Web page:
Entertainment Music

Tuesday 23 May 2017

a fallen star's poignant last flight

One of the best albums I've heard this year is First Flight by Aeromodeller -- a record of beautiful, soaring, guitar-led melodies that are so eloquent there is no need for vocals of any kind.

The album is being launched this Wednesday in Whelan's, Dublin. The tragedy is that the man behind the music, Derrick Dalton, won't be there to play any tunes from it. Two years ago, in September 2008, Derrick, who struggled with depression, ended his own life.

Poignantly, Wednesday's gig falls on the second anniversary of Derrick's death. It features a bunch of local bands united in their affection for someone who was known throughout the Irish music scene as one of the finest and most talented guitar players of his generation.

The gig has been organised by Derrick's widow Laura, who also oversaw the album release.

First Flight carries a dedication to the couple's young daughter, Julie: "I want to be able to show this to Julie when she's older and say 'Your da did this'," said Laura.

Although I didn't know him personally, the moving comments left on various internet message boards after his untimely death by those who did suggest he was incredibly well liked and very popular among his peers.

My own connection to Derrick was simply that I was a fan of various bands that he was in, going back to his days as a guitarist in Hey Paulette in the late 1980s. He could make his beloved Rickenbacker six-string sing like a Byrd.

To my ears, Derrick appeared to take his inspiration from the same bands that I grew up listening to: The Smiths, REM, The Go-Betweens, Lloyd Cole & The Commotions . . .

Hey Paulette were often seen as the Irish answer to the 'C86' scene that the late, great John Peel helped to foster in the mid-80s: to wit, three-minute songs full of clean, jangly guitars with winsome lyrics, usually about unattainable girls and suburban angst, released on small, fiercely independent record labels. (Hey Paulette called theirs Mickey Rourke's Fridge!)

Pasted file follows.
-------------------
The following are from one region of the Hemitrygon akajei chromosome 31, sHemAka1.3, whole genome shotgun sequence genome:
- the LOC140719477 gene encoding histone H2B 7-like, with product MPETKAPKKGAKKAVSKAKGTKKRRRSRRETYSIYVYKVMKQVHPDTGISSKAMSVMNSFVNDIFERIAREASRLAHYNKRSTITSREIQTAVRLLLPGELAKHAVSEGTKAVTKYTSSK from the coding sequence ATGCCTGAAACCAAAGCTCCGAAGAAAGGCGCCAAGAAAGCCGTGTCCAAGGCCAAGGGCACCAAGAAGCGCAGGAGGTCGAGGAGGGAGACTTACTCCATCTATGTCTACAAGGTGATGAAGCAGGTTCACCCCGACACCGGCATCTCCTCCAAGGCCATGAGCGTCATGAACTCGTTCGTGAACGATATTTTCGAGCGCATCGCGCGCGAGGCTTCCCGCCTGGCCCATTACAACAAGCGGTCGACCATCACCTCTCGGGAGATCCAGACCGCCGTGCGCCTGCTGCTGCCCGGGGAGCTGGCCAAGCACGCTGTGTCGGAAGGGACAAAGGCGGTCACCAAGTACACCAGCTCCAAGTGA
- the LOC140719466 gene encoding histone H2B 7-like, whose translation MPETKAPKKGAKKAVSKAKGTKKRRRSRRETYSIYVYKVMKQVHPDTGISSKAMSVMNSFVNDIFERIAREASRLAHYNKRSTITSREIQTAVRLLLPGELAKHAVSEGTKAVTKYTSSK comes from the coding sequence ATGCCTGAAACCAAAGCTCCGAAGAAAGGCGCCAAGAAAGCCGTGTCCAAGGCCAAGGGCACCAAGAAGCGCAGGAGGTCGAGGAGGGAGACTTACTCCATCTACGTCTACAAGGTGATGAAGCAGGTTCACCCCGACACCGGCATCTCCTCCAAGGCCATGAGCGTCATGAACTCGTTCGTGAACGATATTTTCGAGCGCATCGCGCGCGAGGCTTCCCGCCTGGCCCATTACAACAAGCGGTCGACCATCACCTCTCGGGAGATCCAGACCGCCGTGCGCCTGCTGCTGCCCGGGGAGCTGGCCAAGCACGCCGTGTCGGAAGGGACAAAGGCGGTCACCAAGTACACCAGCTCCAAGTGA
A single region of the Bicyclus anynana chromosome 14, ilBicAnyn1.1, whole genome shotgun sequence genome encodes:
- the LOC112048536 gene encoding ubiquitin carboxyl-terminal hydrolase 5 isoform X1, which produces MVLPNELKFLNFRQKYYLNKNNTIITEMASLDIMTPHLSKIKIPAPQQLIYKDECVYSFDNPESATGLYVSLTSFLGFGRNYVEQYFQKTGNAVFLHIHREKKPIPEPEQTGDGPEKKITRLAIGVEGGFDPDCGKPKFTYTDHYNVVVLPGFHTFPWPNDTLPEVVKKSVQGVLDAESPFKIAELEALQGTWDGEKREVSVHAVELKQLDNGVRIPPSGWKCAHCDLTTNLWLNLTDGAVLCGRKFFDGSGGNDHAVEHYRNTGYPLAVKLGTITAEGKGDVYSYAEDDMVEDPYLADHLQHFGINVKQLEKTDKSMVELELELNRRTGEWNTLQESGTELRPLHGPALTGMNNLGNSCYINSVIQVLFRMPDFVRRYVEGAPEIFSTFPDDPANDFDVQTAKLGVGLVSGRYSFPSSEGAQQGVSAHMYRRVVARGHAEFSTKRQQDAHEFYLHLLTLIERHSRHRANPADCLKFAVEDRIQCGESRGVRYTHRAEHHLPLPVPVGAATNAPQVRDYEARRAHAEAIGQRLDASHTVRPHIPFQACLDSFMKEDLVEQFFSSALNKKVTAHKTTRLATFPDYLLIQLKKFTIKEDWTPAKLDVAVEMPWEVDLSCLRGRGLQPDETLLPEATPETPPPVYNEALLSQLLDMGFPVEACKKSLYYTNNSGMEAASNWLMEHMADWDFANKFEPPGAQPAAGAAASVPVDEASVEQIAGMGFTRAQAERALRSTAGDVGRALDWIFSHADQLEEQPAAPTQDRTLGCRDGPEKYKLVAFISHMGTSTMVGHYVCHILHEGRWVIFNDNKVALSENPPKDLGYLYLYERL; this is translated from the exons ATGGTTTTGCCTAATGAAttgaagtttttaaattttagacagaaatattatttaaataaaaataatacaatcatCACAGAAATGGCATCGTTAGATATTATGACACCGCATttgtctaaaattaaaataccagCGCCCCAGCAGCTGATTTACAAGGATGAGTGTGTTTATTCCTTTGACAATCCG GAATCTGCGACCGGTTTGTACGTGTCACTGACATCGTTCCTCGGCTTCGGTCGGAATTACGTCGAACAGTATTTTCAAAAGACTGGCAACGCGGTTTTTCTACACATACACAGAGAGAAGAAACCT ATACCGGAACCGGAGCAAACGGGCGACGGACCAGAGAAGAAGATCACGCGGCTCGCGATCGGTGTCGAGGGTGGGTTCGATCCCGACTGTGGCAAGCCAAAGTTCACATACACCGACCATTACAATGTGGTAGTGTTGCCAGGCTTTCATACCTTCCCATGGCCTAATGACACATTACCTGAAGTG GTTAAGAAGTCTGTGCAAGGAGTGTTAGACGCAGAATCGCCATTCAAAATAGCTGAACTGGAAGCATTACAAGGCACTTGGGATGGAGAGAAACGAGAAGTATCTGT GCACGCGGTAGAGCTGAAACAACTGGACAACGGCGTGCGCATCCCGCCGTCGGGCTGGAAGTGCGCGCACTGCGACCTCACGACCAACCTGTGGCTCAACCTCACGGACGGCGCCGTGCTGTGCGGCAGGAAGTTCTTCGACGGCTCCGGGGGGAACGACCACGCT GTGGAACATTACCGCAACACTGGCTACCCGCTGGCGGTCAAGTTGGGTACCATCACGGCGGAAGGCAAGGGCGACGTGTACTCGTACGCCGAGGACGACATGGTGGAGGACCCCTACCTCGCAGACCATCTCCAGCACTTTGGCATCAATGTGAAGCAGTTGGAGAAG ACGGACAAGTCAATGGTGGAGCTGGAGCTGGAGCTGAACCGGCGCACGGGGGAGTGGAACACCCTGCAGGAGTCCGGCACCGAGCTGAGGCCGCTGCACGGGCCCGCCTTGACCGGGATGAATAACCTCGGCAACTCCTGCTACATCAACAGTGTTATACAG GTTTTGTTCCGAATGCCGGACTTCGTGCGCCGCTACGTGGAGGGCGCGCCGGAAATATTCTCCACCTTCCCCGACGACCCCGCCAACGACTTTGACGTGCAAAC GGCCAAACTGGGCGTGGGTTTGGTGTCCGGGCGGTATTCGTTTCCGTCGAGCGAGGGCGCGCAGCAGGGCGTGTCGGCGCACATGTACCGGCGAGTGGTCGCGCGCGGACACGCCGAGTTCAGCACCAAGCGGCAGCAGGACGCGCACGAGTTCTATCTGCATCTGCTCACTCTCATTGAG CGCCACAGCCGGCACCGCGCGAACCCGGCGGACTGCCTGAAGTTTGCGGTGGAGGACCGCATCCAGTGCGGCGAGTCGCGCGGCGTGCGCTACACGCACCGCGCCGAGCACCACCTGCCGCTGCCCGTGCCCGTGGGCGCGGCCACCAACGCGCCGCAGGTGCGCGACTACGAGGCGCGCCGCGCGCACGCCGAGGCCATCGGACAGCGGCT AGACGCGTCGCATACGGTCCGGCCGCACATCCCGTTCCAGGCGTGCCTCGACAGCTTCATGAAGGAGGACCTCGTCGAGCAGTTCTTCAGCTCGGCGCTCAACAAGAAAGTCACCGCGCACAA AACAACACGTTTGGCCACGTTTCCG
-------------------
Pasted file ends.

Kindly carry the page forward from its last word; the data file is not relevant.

Indeed, John Peel invited the Dublin-based band over to London to record a much-coveted Peel Session for his BBC Radio 1 show, and the band built up a fanbase in, of all places, Japan.

You can check out the video for their single I Really Do Like Penelope on YouTube. Alas, they split up after one album because, as they later joked, they didn't like being interviewed or having their picture taken.

Grateful for the push he'd given them, Hey Paulette reformed to play a tribute gig to John Peel in Dublin after the DJ's death in 2005, which Derrick helped organise.

Also on the bill were Crumb -- the band Derrick formed the year before -- who received much critical praise for their excellent album Evenings And Weekends in 2005.

Here was more timeless, sparking guitar pop -- with Derrick at the heart of it. Once again, they had a following in Japan and played in Tokyo, footage of which can be seen on YouTube.

An unreleased Crumb single on 7-inch vinyl titled Like Goodbye will come free with admission at the gig on Wednesday, as will a copy of the Aeromodeller album.

Crumb also acted as the backing band for former Would-Be's singer Eileen Gogan, who collectively were called Melba.

But then it seems that most musicians in the Irish indie-rock world have collaborated with Derrick at some point over the past 20 years -- the list of groups he played in includes The Bus Pigs, The Deportees, The Twigs, The Skips, Mexican Pets, $1,000 Wedding and a Blondie tribute band.

One of the last projects he worked on was Eoin Young's indie collective Villa R, whose album Songs From The Apex came out in 2007 and on which he contributed bass, guitar and vocals.

He played all the instruments on the Aeromodeller album himself, recording it in his own studio in the shed at the back of his house.

Stephen Ryan -- who was in some of our finest ever bands, namely the Stars of Heaven and The Revenants -- was one of the musicians who Derrick asked to play with him in the live incarnation of Aeromodeller.

Stephen was a big admirer of Derrick's guitar style.

"The moment I really remember was sitting with Derrick and Laura before a rehearsal.

"He had this new red Ibanez semi-acoustic guitar that Laura had bought for him in Japan.

"He was just playing really simple, straight stuff while we were chatting, but you could see the timing and the technique -- I just thought 'yeah, this guy is a real proper guitar player'.

"But he was very modest -- he would say 'Ah, I'm just a bass player but I happen to play the guitar a bit as well'."

The band in which Stephen currently plays guitar, The Dinah Brand (who release their second album I Can Walk Through on October 4), are one of those on the bill for the special tribute gig to Derrick in Whelan's this Wednesday, alongside Thread Pulls, Richer Than Astronauts and Little Beauties.

Tickets are €12 and available from www.whelanslive.com, www.tickets. ie, and the Whelan's box office. All profits on the night go to the charity combating depression, Aware.

nkelly@independent.ie

Irish Independent

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